By Krystal Diaz

The Mountain House Murders: Playing for Blood III

By Chuck Anderson

137 pages. PublishAmerica. $24.95

Chuck Anderson during a book signing at the college bookstore (Photo, compliments of Alexandros Vogiatzis; Compass)

Chuck Anderson during a book signing at the college bookstore (Photo, compliments of Alexandros Vogiatzis; Compass)

Chuck Anderson has written a novel of suspense in which Mack Thomas and Sal Cascio, retired teachers turned private investigators, decide to take their wives on a golfing vacation to the legendary Mohonk Mountain House. As the golf-nut/ex-teacher PIs golf their way around the difficult courses of New Paltz, they find themselves trapped in the mountain house haven, with the only road to the resort blocked. With them a conference of finance ministers, who are attending the G20 financial conference, and are threatened by murder. One of Mack’s student teachers from the sixties turned IRA agent, notorious for being a man-eater, Scarlett Egan, shows up with the financial conference as a computer specialist for the Irish minister. Mack and Sal happen to be in the wrong place at the right time when they stumble upon international murders and their old nemesis from Scotland, Kaffir Selin, who plots to poison the fresh water supply of New York City.

This golf murder mystery has all the classic elements of what murder mysteries entail. You have the good guys (Mack and Sal) that decide to become private investigators. Wherever they go there always seem to be a mystery or crime that needs to be solved. Talk about you streak of bad luck! In Anderson’s previous novel “A Highland Fling” Mack and Sal go on a trip to Scotland, the birthplace of golf. Soon, they are knee deep in cocaine smuggling, revenge, and murder which travels from Scotland to France, Spain, and Morocco.

What makes each of the “Playing for Blood” murder mystery books so consistent is that the characters previous troubles in their last investigation follow through into the next book. Like a Lernaean Hydra, cut down one criminal and two more spring up. It seems as though neither of these characters will ever get a break. Another interesting aspect of Anderson’s murder mystery novels is …well, golf. Each investigation takes place at a golf course where Mack and Sal try to vacation at. Who would’ve thought golf was such a dangerous sport?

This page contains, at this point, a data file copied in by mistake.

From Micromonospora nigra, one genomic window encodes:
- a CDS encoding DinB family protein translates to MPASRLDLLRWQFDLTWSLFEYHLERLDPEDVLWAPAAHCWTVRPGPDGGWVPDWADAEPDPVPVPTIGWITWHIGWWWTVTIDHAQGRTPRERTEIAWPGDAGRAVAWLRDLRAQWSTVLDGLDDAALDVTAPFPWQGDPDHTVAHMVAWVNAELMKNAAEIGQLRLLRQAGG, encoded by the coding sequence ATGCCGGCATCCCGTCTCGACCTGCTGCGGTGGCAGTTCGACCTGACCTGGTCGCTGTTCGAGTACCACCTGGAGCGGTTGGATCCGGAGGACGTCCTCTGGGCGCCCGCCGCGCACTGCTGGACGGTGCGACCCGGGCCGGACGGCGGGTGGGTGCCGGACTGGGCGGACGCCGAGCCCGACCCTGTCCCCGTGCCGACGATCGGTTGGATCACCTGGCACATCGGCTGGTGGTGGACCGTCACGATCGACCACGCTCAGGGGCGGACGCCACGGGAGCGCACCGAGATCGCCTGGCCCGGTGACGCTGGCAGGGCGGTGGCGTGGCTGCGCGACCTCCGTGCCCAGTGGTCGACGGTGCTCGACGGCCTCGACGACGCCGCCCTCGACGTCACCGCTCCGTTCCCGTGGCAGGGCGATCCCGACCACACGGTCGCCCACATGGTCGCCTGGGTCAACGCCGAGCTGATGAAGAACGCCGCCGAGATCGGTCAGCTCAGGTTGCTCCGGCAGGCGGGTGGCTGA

Much like the novels of Harlan Coben, each location is relevant to the author. Born and raised in Newark, New Jersey, Coben uses specific settings known within the New York Tri-State area (New York, New Jersey, and Connecticut) and, Pennsylvania. For Anderson, each location takes place in places that he has vacationed at.

This thriller starts at a rapid pace and accelerates even faster. The tale jumps from day to night on the same page, which makes for a quick read. Although his novels are good for, perhaps, people on the run or have a short attention span, its hard to do justice for a murder mystery in fewer than 200 pages. What are left out of the story are the meaty, juicy details in setting, style, character development/description, and the “Hellraiser Chinese puzzle cube.” What better mystery is there than to not be able to figure it out till the very end? Harlan Coben’s “Tell No One” is loaded with numerous shocking twists and unreal turns that Coben makes believable. Thus, the audience feels compelled to keep on reading until the finale in order to learn what really happened back then and why, regardless of how many pages.

Each character has a purpose, but can it be a lasting purpose? Are such characters impressionable enough to bring the story to life, as if to say, “I could see myself having coffee with that person”? Such characters are hard to come by, let alone create. The best chance any one person can get is to pursue their alter ego, to think outside of themselves and create that spice that draws the audience. A lot, if not all, of “The Mountain House Murders” divulge a little too much into the “he said/she said” concept of daily conversations, as if to say, “This kind of thing happens more frequently then I’d like to admit but I just brush it off…now where was I?”

Although, there are many subtle (and not so subtle) references to the classic Sherlock Holmes and Watson within the novel, it leaves little the imagination of wonderment; more or less, a No?-Really?-You don’t say?-befuddlement. Like any mystery author, Anderson counts on the seemingly normal to mask a world of secrets. But when those secrets turn up everywhere, they create undifferentiated suspicion. They begin to form a consistent and predictable pattern. And then they aren’t secret anymore.

The next installment of Anderson’s “Playing for Blood” saga takes place in Italy…who will die next?

One response

  1. I have to read this novel now Krystal! Sounds really cool.

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